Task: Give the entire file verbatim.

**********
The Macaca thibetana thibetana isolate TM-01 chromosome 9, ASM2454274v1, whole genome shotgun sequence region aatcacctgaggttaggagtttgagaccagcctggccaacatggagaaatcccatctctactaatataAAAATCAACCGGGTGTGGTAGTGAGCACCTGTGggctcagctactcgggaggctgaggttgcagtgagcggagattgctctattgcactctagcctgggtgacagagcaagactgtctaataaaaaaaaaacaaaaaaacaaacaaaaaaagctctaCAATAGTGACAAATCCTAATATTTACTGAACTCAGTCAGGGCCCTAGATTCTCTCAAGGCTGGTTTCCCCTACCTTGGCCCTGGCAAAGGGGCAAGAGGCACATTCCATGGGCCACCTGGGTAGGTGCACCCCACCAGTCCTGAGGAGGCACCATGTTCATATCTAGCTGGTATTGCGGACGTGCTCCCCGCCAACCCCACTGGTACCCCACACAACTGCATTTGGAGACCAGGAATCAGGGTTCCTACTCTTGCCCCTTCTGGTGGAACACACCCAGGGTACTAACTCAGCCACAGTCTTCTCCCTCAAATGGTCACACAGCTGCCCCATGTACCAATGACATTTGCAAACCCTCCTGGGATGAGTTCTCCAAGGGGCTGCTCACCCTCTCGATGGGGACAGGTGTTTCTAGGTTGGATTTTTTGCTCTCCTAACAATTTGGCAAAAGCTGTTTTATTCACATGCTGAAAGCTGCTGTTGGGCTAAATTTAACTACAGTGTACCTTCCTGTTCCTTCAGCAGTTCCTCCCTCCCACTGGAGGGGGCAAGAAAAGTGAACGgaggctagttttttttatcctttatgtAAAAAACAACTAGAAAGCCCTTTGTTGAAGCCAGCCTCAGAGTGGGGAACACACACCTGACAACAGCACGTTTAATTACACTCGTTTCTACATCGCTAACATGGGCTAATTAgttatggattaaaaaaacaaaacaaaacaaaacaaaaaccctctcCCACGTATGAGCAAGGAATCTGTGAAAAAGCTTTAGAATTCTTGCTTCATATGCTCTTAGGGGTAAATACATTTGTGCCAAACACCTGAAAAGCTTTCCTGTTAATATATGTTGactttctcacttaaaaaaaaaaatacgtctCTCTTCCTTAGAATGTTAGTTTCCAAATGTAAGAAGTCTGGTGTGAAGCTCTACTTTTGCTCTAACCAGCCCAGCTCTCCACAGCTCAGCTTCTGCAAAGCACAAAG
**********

The Macaca thibetana thibetana isolate TM-01 chromosome 9, ASM2454274v1, whole genome shotgun sequence region aatcacctgaggttaggagtttgagaccagcctggccaacatggagaaatcccatctctactaatataAAAATCAACCGGGTGTGGTAGTGAGCACCTGTGggctcagctactcgggaggctgaggttgcagtgagcggagattgctctattgcactctagcctgggtgacagagcaagactgtctaataaaaaaaaaacaaaaaaacaaacaaaaaaagctctaCAATAGTGACAAATCCTAATATTTACTGAACTCAGTCAGGGCCCTAGATTCTCTCAAGGCTGGTTTCCCCTACCTTGGCCCTGGCAAAGGGGCAAGAGGCACATTCCATGGGCCACCTGGGTAGGTGCACCCCACCAGTCCTGAGGAGGCACCATGTTCATATCTAGCTGGTATTGCGGACGTGCTCCCCGCCAACCCCACTGGTACCCCACACAACTGCATTTGGAGACCAGGAATCAGGGTTCCTACTCTTGCCCCTTCTGGTGGAACACACCCAGGGTACTAACTCAGCCACAGTCTTCTCCCTCAAATGGTCACACAGCTGCCCCATGTACCAATGACATTTGCAAACCCTCCTGGGATGAGTTCTCCAAGGGGCTGCTCACCCTCTCGATGGGGACAGGTGTTTCTAGGTTGGATTTTTTGCTCTCCTAACAATTTGGCAAAAGCTGTTTTATTCACATGCTGAAAGCTGCTGTTGGGCTAAATTTAACTACAGTGTACCTTCCTGTTCCTTCAGCAGTTCCTCCCTCCCACTGGAGGGGGCAAGAAAAGTGAACGgaggctagttttttttatcctttatgtAAAAAACAACTAGAAAGCCCTTTGTTGAAGCCAGCCTCAGAGTGGGGAACACACACCTGACAACAGCACGTTTAATTACACTCGTTTCTACATCGCTAACATGGGCTAATTAgttatggattaaaaaaacaaaacaaaacaaaacaaaaaccctctcCCACGTATGAGCAAGGAATCTGTGAAAAAGCTTTAGAATTCTTGCTTCATATGCTCTTAGGGGTAAATACATTTGTGCCAAACACCTGAAAAGCTTTCCTGTTAATATATGTTGactttctcacttaaaaaaaaaaatacgtctCTCTTCCTTAGAATGTTAGTTTCCAAATGTAAGAAGTCTGGTGTGAAGCTCTACTTTTGCTCTAACCAGCCCAGCTCTCCACAGCTCAGCTTCTGCAAAGCACAAAG